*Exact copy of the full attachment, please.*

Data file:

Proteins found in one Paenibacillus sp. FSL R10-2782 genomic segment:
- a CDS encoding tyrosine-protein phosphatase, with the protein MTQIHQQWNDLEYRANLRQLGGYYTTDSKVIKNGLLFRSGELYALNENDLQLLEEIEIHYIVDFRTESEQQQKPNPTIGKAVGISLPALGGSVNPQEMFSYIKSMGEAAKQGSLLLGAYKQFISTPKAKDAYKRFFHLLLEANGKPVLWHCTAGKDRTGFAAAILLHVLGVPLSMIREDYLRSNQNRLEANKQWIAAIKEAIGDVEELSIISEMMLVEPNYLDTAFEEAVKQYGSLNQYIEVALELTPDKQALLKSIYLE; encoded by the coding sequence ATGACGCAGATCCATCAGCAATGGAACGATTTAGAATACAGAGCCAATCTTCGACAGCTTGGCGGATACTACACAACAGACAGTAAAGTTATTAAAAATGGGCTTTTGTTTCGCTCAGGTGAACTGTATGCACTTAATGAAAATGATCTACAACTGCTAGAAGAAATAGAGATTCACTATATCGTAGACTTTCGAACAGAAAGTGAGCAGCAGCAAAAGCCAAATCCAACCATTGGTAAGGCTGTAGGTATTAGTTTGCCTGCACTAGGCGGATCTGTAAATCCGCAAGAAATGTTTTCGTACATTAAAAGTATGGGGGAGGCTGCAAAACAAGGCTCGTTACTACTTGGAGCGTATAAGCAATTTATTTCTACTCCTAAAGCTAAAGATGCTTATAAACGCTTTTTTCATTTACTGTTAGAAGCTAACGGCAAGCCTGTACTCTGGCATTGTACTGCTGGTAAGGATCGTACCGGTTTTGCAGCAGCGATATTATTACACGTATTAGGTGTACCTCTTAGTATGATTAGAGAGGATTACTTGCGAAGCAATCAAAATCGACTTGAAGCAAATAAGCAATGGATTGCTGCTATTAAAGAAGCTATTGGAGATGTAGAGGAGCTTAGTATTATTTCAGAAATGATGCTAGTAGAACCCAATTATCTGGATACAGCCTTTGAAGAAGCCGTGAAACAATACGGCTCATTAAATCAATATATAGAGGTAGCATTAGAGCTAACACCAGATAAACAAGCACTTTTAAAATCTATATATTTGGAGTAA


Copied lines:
Proteins found in one Paenibacillus sp. FSL R10-2782 genomic segment:
- a CDS encoding tyrosine-protein phosphatase, with the protein MTQIHQQWNDLEYRANLRQLGGYYTTDSKVIKNGLLFRSGELYALNENDLQLLEEIEIHYIVDFRTESEQQQKPNPTIGKAVGISLPALGGSVNPQEMFSYIKSMGEAAKQGSLLLGAYKQFISTPKAKDAYKRFFHLLLEANGKPVLWHCTAGKDRTGFAAAILLHVLGVPLSMIREDYLRSNQNRLEANKQWIAAIKEAIGDVEELSIISEMMLVEPNYLDTAFEEAVKQYGSLNQYIEVALELTPDKQALLKSIYLE; encoded by the coding sequence ATGACGCAGATCCATCAGCAATGGAACGATTTAGAATACAGAGCCAATCTTCGACAGCTTGGCGGATACTACACAACAGACAGTAAAGTTATTAAAAATGGGCTTTTGTTTCGCTCAGGTGAACTGTATGCACTTAATGAAAATGATCTACAACTGCTAGAAGAAATAGAGATTCACTATATCGTAGACTTTCGAACAGAAAGTGAGCAGCAGCAAAAGCCAAATCCAACCATTGGTAAGGCTGTAGGTATTAGTTTGCCTGCACTAGGCGGATCTGTAAATCCGCAAGAAATGTTTTCGTACATTAAAAGTATGGGGGAGGCTGCAAAACAAGGCTCGTTACTACTTGGAGCGTATAAGCAATTTATTTCTACTCCTAAAGCTAAAGATGCTTATAAACGCTTTTTTCATTTACTGTTAGAAGCTAACGGCAAGCCTGTACTCTGGCATTGTACTGCTGGTAAGGATCGTACCGGTTTTGCAGCAGCGATATTATTACACGTATTAGGTGTACCTCTTAGTATGATTAGAGAGGATTACTTGCGAAGCAATCAAAATCGACTTGAAGCAAATAAGCAATGGATTGCTGCTATTAAAGAAGCTATTGGAGATGTAGAGGAGCTTAGTATTATTTCAGAAATGATGCTAGTAGAACCCAATTATCTGGATACAGCCTTTGAAGAAGCCGTGAAACAATACGGCTCATTAAATCAATATATAGAGGTAGCATTAGAGCTAACACCAGATAAACAAGCACTTTTAAAATCTATATATTTGGAGTAA